Low blood sugar (hypoglycemia), is common in people with type 1 and type 2 DM. Most cases are mild and are not considered medical emergencies. Effects can range from feelings of unease, sweating, trembling, and increased appetite in mild cases to more serious effects such as confusion, changes in behavior such as aggressiveness, seizures, unconsciousness, and (rarely) permanent brain damage or death in severe cases.[24][25] Moderately low blood sugar may easily be mistaken for drunkenness;[26] rapid breathing and sweating, cold, pale skin are characteristic of low blood sugar but not definitive.[27] Mild to moderate cases are self-treated by eating or drinking something high in sugar. Severe cases can lead to unconsciousness and must be treated with intravenous glucose or injections with glucagon.[28]

Insulin is a hormone that — in people without diabetes — ferries glucose, or blood sugar, to cells for energy or to be stored for later use. In people with diabetes, cells are resistant to insulin; as a result of this insulin resistance, sugar accumulates in the blood. While eating sugar by itself does not cause insulin resistance, Grieger says, foods with sugar and fat can contribute to weight gain, thereby reducing insulin sensitivity in the body.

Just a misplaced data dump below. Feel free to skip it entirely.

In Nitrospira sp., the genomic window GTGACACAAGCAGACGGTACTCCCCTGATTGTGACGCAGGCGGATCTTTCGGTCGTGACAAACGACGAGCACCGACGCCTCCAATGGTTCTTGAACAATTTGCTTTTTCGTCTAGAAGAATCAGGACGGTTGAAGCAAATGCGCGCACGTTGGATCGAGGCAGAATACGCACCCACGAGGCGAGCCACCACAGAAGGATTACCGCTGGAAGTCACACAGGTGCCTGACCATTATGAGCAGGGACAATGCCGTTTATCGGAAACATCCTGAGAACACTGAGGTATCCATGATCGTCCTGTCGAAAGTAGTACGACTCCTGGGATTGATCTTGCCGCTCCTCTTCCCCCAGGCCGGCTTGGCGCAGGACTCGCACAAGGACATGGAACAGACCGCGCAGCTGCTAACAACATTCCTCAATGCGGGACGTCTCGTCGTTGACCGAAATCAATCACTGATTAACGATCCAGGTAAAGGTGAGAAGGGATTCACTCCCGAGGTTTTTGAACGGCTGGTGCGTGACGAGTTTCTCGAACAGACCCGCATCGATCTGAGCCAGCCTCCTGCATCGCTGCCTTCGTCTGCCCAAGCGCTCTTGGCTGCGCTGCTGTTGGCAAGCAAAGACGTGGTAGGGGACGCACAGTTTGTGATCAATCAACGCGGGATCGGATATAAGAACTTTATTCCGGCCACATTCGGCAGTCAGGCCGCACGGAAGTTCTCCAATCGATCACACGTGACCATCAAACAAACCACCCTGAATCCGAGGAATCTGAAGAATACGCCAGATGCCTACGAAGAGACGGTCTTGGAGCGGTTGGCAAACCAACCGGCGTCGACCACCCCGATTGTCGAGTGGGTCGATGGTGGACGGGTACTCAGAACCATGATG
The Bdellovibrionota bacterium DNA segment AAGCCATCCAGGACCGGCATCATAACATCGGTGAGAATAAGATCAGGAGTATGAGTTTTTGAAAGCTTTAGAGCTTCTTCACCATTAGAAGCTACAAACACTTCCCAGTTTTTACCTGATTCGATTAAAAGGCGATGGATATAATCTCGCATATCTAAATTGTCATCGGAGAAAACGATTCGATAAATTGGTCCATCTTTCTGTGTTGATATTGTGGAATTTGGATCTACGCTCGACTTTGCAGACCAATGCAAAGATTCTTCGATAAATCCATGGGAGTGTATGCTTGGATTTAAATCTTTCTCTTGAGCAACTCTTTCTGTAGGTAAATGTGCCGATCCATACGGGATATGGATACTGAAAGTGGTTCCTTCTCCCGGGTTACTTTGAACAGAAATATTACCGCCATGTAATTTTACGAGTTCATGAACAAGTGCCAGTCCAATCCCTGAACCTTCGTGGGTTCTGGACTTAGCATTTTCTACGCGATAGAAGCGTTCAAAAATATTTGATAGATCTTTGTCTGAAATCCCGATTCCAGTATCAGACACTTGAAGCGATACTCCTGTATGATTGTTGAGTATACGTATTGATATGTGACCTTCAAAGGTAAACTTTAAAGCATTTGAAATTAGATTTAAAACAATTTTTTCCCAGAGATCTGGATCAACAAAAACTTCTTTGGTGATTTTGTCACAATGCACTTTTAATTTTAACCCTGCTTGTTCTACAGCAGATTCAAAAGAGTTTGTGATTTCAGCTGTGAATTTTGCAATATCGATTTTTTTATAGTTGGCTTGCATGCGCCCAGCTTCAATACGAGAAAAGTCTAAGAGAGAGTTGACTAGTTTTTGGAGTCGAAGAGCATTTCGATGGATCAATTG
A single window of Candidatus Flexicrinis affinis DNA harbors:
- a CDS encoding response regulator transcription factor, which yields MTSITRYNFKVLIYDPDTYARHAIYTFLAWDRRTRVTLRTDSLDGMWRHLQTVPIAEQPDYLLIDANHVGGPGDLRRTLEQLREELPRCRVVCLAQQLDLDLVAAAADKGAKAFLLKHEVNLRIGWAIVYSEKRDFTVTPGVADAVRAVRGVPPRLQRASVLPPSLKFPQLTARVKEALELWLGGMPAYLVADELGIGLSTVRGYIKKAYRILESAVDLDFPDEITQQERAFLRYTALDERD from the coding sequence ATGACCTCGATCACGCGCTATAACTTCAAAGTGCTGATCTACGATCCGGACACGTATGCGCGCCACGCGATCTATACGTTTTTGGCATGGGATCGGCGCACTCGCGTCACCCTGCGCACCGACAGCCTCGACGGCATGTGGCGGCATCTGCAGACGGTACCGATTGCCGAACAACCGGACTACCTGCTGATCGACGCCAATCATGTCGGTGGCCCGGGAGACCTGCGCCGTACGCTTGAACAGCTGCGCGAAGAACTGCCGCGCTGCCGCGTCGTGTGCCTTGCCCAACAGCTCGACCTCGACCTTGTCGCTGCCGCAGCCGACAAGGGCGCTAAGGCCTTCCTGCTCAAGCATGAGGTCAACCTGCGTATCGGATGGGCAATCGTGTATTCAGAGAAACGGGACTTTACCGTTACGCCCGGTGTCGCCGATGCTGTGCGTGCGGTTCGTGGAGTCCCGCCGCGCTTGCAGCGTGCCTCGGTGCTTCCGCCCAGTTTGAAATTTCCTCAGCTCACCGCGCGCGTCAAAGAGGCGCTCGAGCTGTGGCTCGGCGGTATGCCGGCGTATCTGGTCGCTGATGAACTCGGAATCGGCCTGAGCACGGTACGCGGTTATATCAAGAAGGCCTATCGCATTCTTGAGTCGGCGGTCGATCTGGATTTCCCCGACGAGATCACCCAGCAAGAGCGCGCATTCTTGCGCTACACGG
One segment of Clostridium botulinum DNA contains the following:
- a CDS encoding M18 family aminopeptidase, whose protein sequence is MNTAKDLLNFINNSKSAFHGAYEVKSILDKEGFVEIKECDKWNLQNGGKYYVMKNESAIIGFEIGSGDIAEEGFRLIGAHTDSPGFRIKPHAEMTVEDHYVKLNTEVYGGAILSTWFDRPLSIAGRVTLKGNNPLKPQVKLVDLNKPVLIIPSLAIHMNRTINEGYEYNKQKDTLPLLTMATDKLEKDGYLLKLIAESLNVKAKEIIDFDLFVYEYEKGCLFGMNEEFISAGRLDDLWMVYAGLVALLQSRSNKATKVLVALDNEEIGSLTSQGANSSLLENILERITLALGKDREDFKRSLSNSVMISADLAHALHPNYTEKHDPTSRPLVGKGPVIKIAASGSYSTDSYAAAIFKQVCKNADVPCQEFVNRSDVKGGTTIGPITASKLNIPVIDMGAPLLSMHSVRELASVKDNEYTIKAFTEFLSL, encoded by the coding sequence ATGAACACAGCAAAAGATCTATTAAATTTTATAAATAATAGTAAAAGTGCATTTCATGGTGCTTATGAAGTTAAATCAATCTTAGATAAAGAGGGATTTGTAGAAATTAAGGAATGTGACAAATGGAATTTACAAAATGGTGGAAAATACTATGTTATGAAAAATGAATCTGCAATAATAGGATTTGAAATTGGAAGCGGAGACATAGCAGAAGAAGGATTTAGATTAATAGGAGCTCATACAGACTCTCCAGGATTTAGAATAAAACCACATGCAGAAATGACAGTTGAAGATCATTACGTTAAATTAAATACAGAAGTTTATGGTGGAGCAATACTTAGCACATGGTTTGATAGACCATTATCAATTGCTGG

But the 2015-2020 Dietary Guidelines recommend keeping added sugar below 10 percent of your overall daily caloric intake. And the American Heart Association suggests consuming no more than 9 teaspoons (tsp) — equal to 36 grams (g) or 150 calories — of added sugar if you're a man, and 6 tsp — equal to 25 g or 100 calories — if you're a woman. "Naturally occurring sugars don't count in these recommendations," notes Grieger, which means you should worry less about those sugars in fruits and veggies, for instance, than you should about those in processed fare.
Prevention and treatment involve maintaining a healthy diet, regular physical exercise, a normal body weight, and avoiding use of tobacco.[2] Control of blood pressure and maintaining proper foot care are important for people with the disease.[2] Type 1 DM must be managed with insulin injections.[2] Type 2 DM may be treated with medications with or without insulin.[9] Insulin and some oral medications can cause low blood sugar.[13] Weight loss surgery in those with obesity is sometimes an effective measure in those with type 2 DM.[14] Gestational diabetes usually resolves after the birth of the baby.[15]